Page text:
Standing, walking, sitting, running -- your spine and hip joints make all these possible. When they ache, you feel it. Regardless of injuries and chronic conditions such as arthritis, the 33 vertebrae making up your backbone and the two acetabulofemoral joints that are your hips take a regular beating just from daily wear and tear. Exercise programs that are easy on your back and hips can help. Check with your doctor before beginning a new exercise program.
In a time of fad diets and exercise trends, you cannot beat a tried-and-true Eastern fixture. Yoga's been around for at least 4,000 years, and its popularity isn't waning. Join a class -- which usually lasts 60 to 90 minutes -- and use a combo of meditative, breathing and physical poses to relax, stretch and flex the body and ease pain. There are more types of yoga than colors of nail polish. Finding the right class may take some time. To start, stay clear of Bikram, or hot, yoga. The room can reach a blistering 104 degrees Fahrenheit, and it's very humid. Find a qualified teacher, and tell her if you feel pain in the hips or back. She can adjust the poses.
Take water's natural buoyancy, add exercise, and you end up with a program that's effective at raising your heart rate without putting extra strain on your hips and back. "Spine Health" Doctors Andrew J. Cole and Bruce E. Becker say it's ideal for those with muscle tears, strains and osteoarthritis. Conditions such as these make on-land exercise painful and difficult. In the water, though, it's a different story. Using the water's warmth and buoyancy, you can exercise freely at a fraction of your on-land weight. Your joints don't feel strained while still getting resistance from the water.
You've probably driven by those groups of rhythmically moving crowds parked on lawns, peacefully Zenned, as you're rushing by on your morning commute. Those people are doing tai chi -- a form of Chinese exercise using martial arts moves. In tai chi, your movements are slow, and your breath is calm while your body is flexed. This program is easy on the joints, and according to the University of Maryland Medical Center, tai chi has been clinically proven to help with fatigue and stress and to help those with osteoarthritis of the hips handle their symptoms.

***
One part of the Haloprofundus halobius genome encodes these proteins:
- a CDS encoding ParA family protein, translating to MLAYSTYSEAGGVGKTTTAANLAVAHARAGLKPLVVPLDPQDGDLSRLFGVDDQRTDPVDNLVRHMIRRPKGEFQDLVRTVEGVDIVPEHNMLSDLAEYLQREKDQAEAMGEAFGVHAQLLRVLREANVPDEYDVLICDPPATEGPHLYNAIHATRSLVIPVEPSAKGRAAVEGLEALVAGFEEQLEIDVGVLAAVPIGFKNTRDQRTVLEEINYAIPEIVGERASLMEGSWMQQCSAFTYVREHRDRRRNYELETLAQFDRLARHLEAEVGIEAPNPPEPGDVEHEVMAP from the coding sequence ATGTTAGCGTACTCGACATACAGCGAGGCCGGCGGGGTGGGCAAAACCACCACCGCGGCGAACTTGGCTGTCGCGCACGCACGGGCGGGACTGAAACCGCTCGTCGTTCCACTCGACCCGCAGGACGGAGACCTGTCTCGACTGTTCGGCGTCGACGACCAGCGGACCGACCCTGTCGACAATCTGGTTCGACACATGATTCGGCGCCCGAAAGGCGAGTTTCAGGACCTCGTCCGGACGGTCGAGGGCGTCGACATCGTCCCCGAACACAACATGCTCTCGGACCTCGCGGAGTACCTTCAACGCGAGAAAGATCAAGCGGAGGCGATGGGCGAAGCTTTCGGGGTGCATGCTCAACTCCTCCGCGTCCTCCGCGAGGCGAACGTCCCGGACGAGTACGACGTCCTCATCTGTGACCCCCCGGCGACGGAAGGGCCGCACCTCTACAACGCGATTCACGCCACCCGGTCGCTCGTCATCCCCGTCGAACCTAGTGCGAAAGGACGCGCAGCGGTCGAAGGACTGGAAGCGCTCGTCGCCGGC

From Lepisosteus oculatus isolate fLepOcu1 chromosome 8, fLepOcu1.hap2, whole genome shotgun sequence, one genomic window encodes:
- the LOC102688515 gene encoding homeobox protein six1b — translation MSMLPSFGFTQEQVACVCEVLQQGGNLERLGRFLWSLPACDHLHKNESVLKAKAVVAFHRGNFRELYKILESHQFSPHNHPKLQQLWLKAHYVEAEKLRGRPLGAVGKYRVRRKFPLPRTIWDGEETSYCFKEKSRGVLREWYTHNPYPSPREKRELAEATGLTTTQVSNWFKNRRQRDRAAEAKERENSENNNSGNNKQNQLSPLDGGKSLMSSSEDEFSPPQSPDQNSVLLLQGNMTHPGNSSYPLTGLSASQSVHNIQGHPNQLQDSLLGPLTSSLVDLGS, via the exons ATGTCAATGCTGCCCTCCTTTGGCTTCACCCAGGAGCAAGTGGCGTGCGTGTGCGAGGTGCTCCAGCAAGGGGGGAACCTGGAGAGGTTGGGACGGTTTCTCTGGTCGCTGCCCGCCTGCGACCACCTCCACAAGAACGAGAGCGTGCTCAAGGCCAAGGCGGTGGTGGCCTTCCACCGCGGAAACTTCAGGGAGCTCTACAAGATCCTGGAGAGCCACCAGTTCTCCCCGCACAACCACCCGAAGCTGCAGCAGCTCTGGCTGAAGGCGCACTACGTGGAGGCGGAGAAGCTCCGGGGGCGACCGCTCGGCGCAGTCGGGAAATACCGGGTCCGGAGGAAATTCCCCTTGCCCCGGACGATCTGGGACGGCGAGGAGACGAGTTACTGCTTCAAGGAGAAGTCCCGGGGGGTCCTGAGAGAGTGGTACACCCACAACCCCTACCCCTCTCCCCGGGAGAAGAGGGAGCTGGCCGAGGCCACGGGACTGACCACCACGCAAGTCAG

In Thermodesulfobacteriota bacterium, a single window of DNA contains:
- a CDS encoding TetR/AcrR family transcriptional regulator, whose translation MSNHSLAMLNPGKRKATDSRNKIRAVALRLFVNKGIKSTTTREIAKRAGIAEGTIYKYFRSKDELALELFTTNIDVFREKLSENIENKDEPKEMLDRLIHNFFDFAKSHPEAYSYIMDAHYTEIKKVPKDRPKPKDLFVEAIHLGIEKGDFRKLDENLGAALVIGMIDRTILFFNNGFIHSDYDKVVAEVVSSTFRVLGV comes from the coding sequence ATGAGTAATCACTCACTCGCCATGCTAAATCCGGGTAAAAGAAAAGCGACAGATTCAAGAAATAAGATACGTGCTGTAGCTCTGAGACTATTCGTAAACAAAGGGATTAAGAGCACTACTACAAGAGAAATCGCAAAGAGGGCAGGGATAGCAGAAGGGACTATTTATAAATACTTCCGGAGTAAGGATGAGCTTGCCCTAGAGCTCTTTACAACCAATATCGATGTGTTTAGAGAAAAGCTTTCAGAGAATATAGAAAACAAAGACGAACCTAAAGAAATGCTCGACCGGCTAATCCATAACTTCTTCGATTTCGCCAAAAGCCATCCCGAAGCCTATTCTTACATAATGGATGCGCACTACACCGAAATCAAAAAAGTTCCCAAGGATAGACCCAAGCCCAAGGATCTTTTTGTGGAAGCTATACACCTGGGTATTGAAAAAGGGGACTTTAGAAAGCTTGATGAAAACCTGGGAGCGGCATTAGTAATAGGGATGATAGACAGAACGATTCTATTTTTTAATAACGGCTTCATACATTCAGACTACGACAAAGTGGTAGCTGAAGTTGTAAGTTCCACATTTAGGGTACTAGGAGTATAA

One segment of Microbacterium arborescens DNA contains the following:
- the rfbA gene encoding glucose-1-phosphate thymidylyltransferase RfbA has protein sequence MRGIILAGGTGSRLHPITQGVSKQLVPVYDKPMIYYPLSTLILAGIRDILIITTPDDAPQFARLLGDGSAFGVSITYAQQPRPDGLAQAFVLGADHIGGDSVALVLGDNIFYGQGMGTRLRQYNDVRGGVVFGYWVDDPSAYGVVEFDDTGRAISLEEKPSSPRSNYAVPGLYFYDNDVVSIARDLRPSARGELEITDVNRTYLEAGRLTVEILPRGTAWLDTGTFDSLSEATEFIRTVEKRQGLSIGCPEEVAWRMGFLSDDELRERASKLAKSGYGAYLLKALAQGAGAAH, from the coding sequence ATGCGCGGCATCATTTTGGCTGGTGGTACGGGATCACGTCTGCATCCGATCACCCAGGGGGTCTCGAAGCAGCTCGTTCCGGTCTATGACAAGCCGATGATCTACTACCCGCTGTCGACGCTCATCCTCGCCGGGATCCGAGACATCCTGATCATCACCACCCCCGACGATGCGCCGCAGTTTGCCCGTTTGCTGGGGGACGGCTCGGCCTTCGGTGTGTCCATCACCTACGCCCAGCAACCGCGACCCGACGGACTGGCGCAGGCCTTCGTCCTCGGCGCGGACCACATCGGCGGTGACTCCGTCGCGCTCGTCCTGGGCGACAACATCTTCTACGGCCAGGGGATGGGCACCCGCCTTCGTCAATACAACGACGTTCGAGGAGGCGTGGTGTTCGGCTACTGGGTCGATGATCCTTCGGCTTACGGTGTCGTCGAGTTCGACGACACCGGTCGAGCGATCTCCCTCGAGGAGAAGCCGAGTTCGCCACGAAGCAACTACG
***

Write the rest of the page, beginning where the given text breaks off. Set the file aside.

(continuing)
Pilates may seem like yoga's twin sister, but it's far from it. While yoga's focus is on flexing, Pilates cares about strengthening. What was started by Joseph Pilates to help fellow World War I internees in the early 1900s developed into an exercise program adopted by professional dancers; many now embrace it as an effective low-impact exercise program. As you do Pilates, exercises will be all about the core. As you strengthen your core, you'll strengthen your spine and hips, too. Pilates is the most physically challenging of the four programs described in this article. If you find hip moves difficult, skip them until you've toned the supporting muscles.
- Spine Health: Yoga for Back Problems
- Yoga Journal: Yoga's Bad Boy: Bikram Choudhury
- Spine Health: Water Therapy Exercise Program
- Spine Health: Tai Chi for Posture and Back Pain
- The University of Maryland Medical Center: Osteoarthritis
- Spine Health: Pilates Exercise System to Promote Back Health
- Spine Health: Specific Osteoarthritis Exercise Programs
Having studied at two top Midwestern universities, Catherine Field holds degrees in professional writing and patient safety. Writing since 2000, Field has worked with regional newspapers while publishing fiction online. She conducts medical communication research at a Midwestern medical institution and is slated to write a book based on her research findings.